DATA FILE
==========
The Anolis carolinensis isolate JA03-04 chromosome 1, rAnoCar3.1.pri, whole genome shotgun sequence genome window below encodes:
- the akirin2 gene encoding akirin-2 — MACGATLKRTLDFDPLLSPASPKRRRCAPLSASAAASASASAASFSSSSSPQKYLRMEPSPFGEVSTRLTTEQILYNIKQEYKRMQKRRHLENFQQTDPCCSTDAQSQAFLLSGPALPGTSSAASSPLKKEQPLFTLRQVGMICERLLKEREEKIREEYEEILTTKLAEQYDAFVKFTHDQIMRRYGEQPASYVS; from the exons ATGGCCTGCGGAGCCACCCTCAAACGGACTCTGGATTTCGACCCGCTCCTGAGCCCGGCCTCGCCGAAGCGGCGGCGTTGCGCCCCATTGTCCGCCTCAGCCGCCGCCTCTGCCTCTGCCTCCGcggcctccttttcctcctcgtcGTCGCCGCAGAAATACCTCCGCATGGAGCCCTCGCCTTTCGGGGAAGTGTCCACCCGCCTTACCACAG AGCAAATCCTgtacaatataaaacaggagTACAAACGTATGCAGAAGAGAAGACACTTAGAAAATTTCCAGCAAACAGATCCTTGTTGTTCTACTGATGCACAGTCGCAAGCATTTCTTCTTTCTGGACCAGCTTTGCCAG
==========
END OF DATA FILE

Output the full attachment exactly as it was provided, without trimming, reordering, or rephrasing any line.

The Anolis carolinensis isolate JA03-04 chromosome 1, rAnoCar3.1.pri, whole genome shotgun sequence genome window below encodes:
- the akirin2 gene encoding akirin-2 — MACGATLKRTLDFDPLLSPASPKRRRCAPLSASAAASASASAASFSSSSSPQKYLRMEPSPFGEVSTRLTTEQILYNIKQEYKRMQKRRHLENFQQTDPCCSTDAQSQAFLLSGPALPGTSSAASSPLKKEQPLFTLRQVGMICERLLKEREEKIREEYEEILTTKLAEQYDAFVKFTHDQIMRRYGEQPASYVS; from the exons ATGGCCTGCGGAGCCACCCTCAAACGGACTCTGGATTTCGACCCGCTCCTGAGCCCGGCCTCGCCGAAGCGGCGGCGTTGCGCCCCATTGTCCGCCTCAGCCGCCGCCTCTGCCTCTGCCTCCGcggcctccttttcctcctcgtcGTCGCCGCAGAAATACCTCCGCATGGAGCCCTCGCCTTTCGGGGAAGTGTCCACCCGCCTTACCACAG AGCAAATCCTgtacaatataaaacaggagTACAAACGTATGCAGAAGAGAAGACACTTAGAAAATTTCCAGCAAACAGATCCTTGTTGTTCTACTGATGCACAGTCGCAAGCATTTCTTCTTTCTGGACCAGCTTTGCCAG